Slavia Field School in Drawsko, Poland! Gahh!

Hey everyone! Yes, it’s me. It’s been a very long time since I last posted – school got very busy and I kept putting this blog on hiatus. Since I love adventures, I thought I’d start this post with my recent adventure in Drawsko, Poland where I got credit at U of T! Over this…

China’s First Emperor and his Terracotta Warriors

Little was known about Qin Shihuangdi (259 BC – 210 BC) until his astonishing army of life-sized terracotta warriors was discovered in 1974 by some farmers while building a well in Xi’an, China. Still not fully excavated, the Terracotta Army is estimated to number more than 8,000 figures, including 400 chariot horses and 300 cavalry…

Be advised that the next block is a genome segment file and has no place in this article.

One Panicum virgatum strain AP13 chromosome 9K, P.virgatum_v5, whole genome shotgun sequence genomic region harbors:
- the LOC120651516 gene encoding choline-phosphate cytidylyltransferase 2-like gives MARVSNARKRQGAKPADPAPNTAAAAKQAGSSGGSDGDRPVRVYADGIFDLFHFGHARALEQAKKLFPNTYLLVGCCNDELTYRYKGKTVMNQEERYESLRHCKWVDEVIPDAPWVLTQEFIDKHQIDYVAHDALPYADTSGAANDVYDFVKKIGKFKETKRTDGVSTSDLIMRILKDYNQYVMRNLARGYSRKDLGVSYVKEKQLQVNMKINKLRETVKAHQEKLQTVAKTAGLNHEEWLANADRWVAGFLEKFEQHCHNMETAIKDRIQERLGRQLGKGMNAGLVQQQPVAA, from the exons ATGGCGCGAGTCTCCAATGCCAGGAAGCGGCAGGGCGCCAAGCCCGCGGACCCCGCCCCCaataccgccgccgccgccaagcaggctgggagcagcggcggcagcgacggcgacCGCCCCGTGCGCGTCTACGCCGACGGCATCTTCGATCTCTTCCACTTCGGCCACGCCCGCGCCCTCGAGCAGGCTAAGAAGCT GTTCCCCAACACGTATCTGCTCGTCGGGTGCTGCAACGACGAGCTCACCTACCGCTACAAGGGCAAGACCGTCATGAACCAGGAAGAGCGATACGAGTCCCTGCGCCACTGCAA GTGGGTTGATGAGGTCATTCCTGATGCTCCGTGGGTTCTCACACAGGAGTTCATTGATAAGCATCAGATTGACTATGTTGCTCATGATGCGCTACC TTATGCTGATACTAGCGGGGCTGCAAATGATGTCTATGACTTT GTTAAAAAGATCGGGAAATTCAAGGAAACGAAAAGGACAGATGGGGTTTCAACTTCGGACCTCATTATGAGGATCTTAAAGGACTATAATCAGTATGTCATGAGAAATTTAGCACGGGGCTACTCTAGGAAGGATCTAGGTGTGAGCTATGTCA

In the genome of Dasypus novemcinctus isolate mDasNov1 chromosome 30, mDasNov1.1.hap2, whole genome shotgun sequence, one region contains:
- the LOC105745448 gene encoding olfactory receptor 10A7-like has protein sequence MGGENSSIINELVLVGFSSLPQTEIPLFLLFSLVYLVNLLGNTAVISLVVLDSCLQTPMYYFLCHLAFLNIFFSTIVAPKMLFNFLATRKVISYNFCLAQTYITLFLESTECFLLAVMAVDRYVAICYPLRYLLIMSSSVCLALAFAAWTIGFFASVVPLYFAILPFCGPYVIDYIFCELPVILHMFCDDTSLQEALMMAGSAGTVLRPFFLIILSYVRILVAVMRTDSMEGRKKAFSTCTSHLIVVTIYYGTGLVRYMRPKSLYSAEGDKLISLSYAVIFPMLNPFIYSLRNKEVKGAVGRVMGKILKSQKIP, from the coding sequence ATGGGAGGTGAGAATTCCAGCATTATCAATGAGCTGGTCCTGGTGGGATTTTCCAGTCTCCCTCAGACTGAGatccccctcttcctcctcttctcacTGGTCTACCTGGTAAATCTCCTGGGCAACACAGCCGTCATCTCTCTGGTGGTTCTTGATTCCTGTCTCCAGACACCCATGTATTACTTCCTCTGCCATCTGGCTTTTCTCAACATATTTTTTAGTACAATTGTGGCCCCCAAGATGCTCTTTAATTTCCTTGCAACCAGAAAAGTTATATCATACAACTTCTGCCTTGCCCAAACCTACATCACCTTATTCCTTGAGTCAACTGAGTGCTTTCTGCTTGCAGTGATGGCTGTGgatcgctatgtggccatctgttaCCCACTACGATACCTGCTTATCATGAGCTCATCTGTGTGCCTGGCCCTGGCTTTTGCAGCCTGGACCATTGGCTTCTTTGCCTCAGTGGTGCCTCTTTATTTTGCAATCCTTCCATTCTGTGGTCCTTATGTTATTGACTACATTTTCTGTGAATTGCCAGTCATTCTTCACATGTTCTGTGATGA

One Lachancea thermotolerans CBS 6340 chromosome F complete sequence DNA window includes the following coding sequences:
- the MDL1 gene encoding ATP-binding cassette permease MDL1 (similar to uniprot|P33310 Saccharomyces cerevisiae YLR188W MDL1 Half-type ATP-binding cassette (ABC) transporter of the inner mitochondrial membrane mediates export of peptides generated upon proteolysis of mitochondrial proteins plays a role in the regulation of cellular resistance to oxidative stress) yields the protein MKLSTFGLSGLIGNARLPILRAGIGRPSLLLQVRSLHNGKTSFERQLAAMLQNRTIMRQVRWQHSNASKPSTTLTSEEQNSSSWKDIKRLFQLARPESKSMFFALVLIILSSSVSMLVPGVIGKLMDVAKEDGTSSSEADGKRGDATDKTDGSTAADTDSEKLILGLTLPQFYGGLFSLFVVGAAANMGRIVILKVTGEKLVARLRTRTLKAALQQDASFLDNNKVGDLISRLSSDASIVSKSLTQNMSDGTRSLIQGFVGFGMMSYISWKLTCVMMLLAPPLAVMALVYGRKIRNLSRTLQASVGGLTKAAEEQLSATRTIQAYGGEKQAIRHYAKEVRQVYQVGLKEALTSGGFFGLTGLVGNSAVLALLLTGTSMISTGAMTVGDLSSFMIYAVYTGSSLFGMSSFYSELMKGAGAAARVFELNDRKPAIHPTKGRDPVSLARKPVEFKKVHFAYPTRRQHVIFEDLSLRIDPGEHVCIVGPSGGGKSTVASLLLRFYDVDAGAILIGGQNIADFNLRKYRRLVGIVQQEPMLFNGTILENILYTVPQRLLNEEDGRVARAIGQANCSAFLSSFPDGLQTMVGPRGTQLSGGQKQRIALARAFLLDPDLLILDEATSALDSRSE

16th-century mummy captivates a nation

In April of 1998, a construction was about to begin on a large apartment complex in Andong City, South Korea. An earlier survey had established that the hillside contained 16 tombs. Archaeologists determined that the tombs belonged to the ancestors of the Goseong Yi, a clan indigenous to the region that rose to power at…

Cloning an Extinct Cousin: A New Life for Neanderthals?

In the next few months, the first draft of a Neanderthal’s genetic code will be published by a group of scientists at the Max Planck Institute in Germany. In the latest issue of Archaeology Magazine (March/April 2010), this topic is thoroughly discussed; the cloning of Neanderthals. I can’t help but wonder what life would be…